Bush was Right

As argued over a year ago, military tribunals in Guantanamo Bay are necessary for the security of America.  The Obama Administration, which had previously wanted to try terrorist mastermind Khalid Sheikh Mohammad in federal court, now has switched to endorsement of the Bush era policies.  This is relatively unsurprising, given the soundness and necessity of military tribunals.  As the Left is slowly and painfully learning, it is often easier to argue against policies and attempt to smear the name of those running them when one is out of power.

But this need not be simply a cause for celebration by the Right.  The Left was clearly wrong - and lost.  Instead it should be a lesson for all, that even when in opposition, it is far better to judge problems on their merit, rather than through the lens of political expediency.  Military tribunals were an easy target from the perspective of a simplistic morality that is readily understood by the masses.  Much harder was selling the more developed policy of the Bush administration.  But if both sides had analyzed the necessity of such a policy and had worked towards mutual refinement, the last ten years or so would have been considerably less rancorous.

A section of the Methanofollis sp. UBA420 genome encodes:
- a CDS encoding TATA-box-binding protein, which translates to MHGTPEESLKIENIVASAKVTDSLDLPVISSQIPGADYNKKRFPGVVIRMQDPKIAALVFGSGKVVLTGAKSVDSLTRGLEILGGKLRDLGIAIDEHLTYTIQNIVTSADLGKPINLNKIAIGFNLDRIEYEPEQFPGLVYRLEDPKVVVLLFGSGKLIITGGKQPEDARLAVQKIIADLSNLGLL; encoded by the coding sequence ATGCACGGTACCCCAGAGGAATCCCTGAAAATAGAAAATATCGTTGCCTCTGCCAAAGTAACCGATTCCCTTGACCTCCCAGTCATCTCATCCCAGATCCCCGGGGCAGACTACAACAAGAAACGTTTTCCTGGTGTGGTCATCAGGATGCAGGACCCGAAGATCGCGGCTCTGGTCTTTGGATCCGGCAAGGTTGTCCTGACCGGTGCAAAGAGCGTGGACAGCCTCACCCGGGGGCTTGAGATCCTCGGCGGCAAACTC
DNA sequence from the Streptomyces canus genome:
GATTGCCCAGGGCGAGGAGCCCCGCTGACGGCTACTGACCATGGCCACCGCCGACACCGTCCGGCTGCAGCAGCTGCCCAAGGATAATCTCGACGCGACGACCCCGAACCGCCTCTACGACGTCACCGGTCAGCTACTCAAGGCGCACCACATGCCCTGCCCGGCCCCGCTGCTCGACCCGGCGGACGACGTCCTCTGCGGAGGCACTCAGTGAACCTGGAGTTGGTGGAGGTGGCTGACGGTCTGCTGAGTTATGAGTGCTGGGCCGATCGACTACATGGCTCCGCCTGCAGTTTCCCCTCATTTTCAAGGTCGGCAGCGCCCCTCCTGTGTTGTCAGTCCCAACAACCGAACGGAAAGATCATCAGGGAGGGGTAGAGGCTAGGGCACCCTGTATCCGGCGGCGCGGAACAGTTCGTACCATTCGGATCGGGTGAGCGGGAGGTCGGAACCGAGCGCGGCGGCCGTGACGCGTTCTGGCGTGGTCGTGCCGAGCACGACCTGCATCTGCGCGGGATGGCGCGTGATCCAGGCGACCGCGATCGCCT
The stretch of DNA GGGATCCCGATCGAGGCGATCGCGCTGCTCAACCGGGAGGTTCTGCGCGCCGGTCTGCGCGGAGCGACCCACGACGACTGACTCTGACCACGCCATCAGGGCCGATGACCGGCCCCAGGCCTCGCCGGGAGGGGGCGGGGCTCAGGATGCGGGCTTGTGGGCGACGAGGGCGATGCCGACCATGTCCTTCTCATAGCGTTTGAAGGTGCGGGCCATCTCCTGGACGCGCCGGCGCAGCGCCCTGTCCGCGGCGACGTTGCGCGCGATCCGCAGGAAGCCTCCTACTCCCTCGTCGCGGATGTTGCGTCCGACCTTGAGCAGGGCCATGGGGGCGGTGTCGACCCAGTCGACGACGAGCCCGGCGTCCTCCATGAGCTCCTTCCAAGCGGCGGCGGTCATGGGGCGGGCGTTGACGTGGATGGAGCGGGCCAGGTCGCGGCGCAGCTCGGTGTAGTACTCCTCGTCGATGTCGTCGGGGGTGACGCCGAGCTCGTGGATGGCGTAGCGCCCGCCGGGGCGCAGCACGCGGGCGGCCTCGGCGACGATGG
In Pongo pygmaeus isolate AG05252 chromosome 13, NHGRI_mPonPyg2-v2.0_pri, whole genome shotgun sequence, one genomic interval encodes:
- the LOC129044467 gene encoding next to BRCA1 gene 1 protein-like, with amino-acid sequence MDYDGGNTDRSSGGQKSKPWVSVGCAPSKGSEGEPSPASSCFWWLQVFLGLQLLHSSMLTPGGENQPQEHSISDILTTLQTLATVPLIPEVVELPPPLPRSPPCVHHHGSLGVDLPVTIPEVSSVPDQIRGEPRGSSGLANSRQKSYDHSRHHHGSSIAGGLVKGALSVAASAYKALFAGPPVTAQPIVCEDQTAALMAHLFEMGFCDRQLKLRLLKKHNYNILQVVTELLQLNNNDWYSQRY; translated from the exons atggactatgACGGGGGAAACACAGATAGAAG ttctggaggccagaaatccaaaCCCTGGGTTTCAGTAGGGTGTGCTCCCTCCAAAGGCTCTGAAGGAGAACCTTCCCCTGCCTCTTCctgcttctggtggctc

Tuesday, March 1, 2011

It is the Entitlements, Stupid!

Unsustainable public entitlements seem to be the most talked about secret in the nation.  There does not appear to be a pundit out there who has not addressed the necessity for cuts in or fixes of the entitlement system.  Europe has started facing down this monster while US states (who have to balance their budgets) have begun the reform process.  Yet, strangely the federal government has done little to address the nation's budgetary mess.